The ministers of finance from African countries have called for debt relief from bilateral, multilateral and commercial partners to cushion the negative impact of the coronavirus pandemic on the economies of countries within the region.
They said the debt relief should be done with the support of multilateral and bilateral financial institutions such as the International Monetary Fund, the World Bank Group, and the European Union, among others.
This, they said, would help to ensure that African countries got fiscal space required to deal with the COVID-19 crisis.
The call for debt relief was made at the end of a second virtual meeting.
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The meeting, which was hosted by the executive secretary of the Economic Commission for Africa, Vera Songwe; and co-chaired by minister of finance of South Africa, Tito Mboweni, and that of Ghana Ken Ofori-Atta, was held against the backdrop of rising COVID-19 cases in Africa.
Highlights of the decisions reached at the meeting were contained in a statement issued by the ECA on Wednesday and made available to our correspondent.
They said the need for longer period for debt relief was imperative given that the global economy had entered a period of a synchronised slowdown, with recovery only expected after about 24 to 36 months.
The ministers said development partners should consider debt relief and forbearance of interest payments over a two to three-year period for all African countries.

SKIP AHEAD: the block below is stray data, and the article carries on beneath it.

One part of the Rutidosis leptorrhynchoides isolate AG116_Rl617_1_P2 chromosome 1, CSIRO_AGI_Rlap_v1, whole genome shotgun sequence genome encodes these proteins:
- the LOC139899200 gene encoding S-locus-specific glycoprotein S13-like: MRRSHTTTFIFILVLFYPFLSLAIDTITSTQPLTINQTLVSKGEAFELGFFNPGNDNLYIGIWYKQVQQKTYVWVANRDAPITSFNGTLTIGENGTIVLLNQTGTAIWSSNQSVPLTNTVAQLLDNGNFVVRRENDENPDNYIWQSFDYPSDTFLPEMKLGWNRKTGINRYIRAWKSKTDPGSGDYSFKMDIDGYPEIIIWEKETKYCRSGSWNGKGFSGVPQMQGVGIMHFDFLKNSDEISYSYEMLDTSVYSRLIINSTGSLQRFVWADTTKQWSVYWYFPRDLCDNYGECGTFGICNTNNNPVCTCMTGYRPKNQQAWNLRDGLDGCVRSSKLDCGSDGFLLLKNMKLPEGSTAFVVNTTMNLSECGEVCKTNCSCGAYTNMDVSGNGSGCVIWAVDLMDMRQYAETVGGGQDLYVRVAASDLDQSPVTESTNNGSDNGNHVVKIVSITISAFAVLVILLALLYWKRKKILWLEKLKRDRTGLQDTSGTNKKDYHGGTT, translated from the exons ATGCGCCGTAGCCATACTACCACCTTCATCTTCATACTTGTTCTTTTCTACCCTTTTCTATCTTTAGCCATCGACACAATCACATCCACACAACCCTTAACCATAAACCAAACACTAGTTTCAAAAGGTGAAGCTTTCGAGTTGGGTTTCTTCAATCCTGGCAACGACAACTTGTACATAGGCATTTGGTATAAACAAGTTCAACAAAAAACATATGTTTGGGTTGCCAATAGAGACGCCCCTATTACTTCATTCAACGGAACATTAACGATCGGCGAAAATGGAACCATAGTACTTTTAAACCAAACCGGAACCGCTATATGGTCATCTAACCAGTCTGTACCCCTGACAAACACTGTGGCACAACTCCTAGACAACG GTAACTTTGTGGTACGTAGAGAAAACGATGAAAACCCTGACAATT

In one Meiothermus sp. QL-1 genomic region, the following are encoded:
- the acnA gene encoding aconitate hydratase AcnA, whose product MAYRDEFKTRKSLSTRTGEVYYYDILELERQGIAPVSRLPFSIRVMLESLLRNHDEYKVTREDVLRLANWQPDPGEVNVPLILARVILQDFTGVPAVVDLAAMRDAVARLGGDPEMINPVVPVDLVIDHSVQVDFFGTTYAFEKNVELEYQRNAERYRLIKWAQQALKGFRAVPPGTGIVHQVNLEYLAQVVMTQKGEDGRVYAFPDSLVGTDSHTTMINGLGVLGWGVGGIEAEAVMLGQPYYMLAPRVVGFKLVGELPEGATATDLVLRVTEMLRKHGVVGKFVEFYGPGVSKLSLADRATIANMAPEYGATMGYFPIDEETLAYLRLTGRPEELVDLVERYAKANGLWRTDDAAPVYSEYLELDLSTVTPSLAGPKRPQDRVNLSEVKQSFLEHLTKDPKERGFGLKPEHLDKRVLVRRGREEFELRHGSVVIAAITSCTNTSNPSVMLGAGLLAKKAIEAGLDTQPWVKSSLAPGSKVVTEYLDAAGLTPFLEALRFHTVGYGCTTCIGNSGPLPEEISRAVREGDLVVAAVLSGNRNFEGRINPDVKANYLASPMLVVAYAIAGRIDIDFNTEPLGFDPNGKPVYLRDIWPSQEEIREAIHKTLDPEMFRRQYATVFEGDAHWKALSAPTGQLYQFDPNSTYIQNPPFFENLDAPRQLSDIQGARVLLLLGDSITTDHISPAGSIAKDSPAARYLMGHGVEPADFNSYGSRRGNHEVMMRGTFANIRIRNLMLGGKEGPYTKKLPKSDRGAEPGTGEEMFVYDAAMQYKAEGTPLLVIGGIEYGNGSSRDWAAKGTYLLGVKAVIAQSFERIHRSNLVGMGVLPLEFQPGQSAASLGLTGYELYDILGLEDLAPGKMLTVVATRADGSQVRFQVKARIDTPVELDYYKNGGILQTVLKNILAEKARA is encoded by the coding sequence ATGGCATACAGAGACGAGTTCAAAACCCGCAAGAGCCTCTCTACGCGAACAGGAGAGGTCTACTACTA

While calling for all possible actions to bring the spread of coronavirus under control in the short term, the ministers emphasised the urgent need for a $100bn emergency financing for COVID-19.
The statement read in part, “The ministers called for debt relief from bilateral, multilateral and commercial partners with the support of the multilateral and bilateral financial institutions such as the IMF, WBG, EU to ensure that African countries get fiscal space required to deal with the COVID-19 crisis.
“They called for a special purpose vehicle to be created to deal with all sovereign debt obligations. Substantial drops in revenue from commodity price drops coupled with increasing costs of imports is putting pressures on both inflation and the exchange rate.
“Given that the global economy has entered a period of a synchronised slowdown, with recovery only expected after about 24 to 36 months, development partners should consider debt relief and forbearance of interest payments over a two to three-year period for all African countries.”
The finance ministers, according to the statement, acknowledged the importance of the private sector for job creation.
It called on development finance institutions to support the private sector in this difficult time.
It said since Africa is a net importer of pharmaceutical products, enabling local continental production could serve to protect some jobs and guarantee supply of essential medicines during the crisis.
Frontpage November 23, 2018